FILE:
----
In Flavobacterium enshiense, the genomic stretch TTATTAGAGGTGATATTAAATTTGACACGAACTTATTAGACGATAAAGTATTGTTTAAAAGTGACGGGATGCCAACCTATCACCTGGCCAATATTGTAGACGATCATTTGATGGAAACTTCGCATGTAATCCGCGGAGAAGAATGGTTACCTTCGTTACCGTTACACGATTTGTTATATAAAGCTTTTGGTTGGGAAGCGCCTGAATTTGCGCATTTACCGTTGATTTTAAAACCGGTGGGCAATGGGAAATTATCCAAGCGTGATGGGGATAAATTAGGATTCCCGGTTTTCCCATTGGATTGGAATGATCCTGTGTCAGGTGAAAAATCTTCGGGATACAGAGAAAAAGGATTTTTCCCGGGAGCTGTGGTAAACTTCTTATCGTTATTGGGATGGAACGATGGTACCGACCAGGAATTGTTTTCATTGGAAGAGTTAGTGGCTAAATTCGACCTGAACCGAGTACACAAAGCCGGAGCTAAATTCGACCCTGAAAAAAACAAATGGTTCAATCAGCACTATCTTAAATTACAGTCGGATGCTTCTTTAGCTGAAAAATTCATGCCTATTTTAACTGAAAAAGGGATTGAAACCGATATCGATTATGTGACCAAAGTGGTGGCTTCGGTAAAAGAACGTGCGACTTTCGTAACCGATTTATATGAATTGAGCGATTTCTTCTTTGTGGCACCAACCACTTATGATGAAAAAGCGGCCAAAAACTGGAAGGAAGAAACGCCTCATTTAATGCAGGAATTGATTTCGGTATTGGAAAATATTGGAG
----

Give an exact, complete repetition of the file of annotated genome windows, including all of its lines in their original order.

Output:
In Flavobacterium enshiense, the genomic stretch TTATTAGAGGTGATATTAAATTTGACACGAACTTATTAGACGATAAAGTATTGTTTAAAAGTGACGGGATGCCAACCTATCACCTGGCCAATATTGTAGACGATCATTTGATGGAAACTTCGCATGTAATCCGCGGAGAAGAATGGTTACCTTCGTTACCGTTACACGATTTGTTATATAAAGCTTTTGGTTGGGAAGCGCCTGAATTTGCGCATTTACCGTTGATTTTAAAACCGGTGGGCAATGGGAAATTATCCAAGCGTGATGGGGATAAATTAGGATTCCCGGTTTTCCCATTGGATTGGAATGATCCTGTGTCAGGTGAAAAATCTTCGGGATACAGAGAAAAAGGATTTTTCCCGGGAGCTGTGGTAAACTTCTTATCGTTATTGGGATGGAACGATGGTACCGACCAGGAATTGTTTTCATTGGAAGAGTTAGTGGCTAAATTCGACCTGAACCGAGTACACAAAGCCGGAGCTAAATTCGACCCTGAAAAAAACAAATGGTTCAATCAGCACTATCTTAAATTACAGTCGGATGCTTCTTTAGCTGAAAAATTCATGCCTATTTTAACTGAAAAAGGGATTGAAACCGATATCGATTATGTGACCAAAGTGGTGGCTTCGGTAAAAGAACGTGCGACTTTCGTAACCGATTTATATGAATTGAGCGATTTCTTCTTTGTGGCACCAACCACTTATGATGAAAAAGCGGCCAAAAACTGGAAGGAAGAAACGCCTCATTTAATGCAGGAATTGATTTCGGTATTGGAAAATATTGGAG